• A Hadoop Cluster is a collection of racks. A rack is a collection of 30 or 40 nodes that are physically stored close together and are all connected to the same network switch. Network bandwidth between any two nodes in rack is greater than bandwidth between two nodes on different racks. In other words, a rack is the hard-disk or storage area of HDFS.
  • Client interacts with NN using SSH and not http.
  • To maintain fault tolerance on Hadoop system, we maintain replicate data. Minimum no. of replicas required by HDFS is 3. It can configured by admin too, but redundancy is necessary to be done
  • When a file is written to HDFS, it is split up into big chucks called data blocks, whose size is controlled by the parameter dfs.block.size in the config file hdfs-site.xml (default is 64MB). All blocks in a file except the last block are the same size . Each block is stored on one or more Data nodes, controlled by the parameter dfs.replication in the same file (in most of this post – set to 3, which is the default). Each copy of a block is called a replica.The blocks of a file are replicated for fault tolerance. Files in HDFS are write-once and have strictly one writer at any time.
  • Since there are 3 nodes, when we send the MapReduce programs, calculations will be done only on the original data. The master node will know which node exactly has that particular data. In case, if one of the nodes is not responding, it is assumed to be failed. Only then, the required calculation will be done on the second replica.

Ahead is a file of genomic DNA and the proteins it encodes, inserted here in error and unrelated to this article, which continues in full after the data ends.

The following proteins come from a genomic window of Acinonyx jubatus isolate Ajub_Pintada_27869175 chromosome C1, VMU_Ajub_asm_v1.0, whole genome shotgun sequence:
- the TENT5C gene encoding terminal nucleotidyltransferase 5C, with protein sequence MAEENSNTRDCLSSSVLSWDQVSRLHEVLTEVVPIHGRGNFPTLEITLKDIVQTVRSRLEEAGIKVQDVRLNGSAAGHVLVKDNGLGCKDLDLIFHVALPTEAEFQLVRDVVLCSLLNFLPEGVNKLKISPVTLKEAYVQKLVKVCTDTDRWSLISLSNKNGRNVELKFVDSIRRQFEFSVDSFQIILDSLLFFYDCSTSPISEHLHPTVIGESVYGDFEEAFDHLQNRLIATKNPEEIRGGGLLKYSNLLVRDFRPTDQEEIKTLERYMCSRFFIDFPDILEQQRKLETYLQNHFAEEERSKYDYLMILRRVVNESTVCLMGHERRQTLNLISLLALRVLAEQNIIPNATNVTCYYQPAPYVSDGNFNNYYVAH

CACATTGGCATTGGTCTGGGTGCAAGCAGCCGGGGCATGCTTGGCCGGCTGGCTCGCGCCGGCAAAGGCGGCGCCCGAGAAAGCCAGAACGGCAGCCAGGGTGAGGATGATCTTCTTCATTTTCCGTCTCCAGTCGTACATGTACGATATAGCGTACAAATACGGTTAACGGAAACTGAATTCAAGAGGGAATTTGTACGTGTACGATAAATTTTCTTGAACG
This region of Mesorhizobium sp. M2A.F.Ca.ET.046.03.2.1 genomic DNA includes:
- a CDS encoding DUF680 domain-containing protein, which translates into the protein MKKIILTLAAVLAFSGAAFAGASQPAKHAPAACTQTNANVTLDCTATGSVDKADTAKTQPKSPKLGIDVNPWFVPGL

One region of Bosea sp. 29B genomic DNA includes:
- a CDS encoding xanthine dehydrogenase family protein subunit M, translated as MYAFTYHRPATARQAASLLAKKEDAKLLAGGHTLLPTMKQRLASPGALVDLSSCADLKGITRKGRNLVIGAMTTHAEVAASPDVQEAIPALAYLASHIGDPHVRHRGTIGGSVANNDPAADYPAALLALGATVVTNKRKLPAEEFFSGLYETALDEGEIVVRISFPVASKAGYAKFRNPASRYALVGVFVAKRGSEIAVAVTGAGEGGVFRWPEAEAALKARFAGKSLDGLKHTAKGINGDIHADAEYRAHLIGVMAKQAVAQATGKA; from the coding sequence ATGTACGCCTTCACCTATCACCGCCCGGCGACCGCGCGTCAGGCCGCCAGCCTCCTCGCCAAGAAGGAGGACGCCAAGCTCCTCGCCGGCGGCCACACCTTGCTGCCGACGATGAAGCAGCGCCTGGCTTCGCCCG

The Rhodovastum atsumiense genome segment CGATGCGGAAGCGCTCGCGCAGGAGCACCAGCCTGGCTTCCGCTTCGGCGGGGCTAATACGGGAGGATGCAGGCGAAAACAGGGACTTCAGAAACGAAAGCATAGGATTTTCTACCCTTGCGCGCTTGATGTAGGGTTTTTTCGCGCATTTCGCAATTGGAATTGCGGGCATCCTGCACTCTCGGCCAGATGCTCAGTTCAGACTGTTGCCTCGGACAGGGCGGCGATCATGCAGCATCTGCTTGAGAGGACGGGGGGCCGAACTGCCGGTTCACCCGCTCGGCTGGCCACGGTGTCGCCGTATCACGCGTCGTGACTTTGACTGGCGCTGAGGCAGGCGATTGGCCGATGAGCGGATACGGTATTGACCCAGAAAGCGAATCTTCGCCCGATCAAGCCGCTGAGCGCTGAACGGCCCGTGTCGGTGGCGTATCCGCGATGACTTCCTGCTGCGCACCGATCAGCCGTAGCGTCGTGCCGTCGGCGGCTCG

Process to read/write file into hdfs

When writing data to an HDFS file, its first written to local cache. When the cache reaches a block size (default 64MB), the client request the list of DN from the NN. This list contains all the DN that will host a replica of that block. The number of DN replication is default to 3. The client then organizes a pipeline from DN-to-DN and flushes the data block to the first DN (as shown in image below). The first DataNode starts receiving the data in small portions (file system block size 4 KB), writes each portion to its local repository and transfers the same portion to the second DataNode in the list. The second DataNode, in turn starts receiving each portion of the data block, writes that portion to its repository and then flushes the same portion to the third DataNode. Finally, the third DataNode writes the data to its local repository. Thus, a DN can be receiving data from the previous one in the pipeline and at the same time forwarding data to the next one in the pipeline. When the first block is filled, the client requests new DN to host replicas of the next block. A new pipeline is organized, and the client sends the further bytes of the file. This flow continues till last block of the file.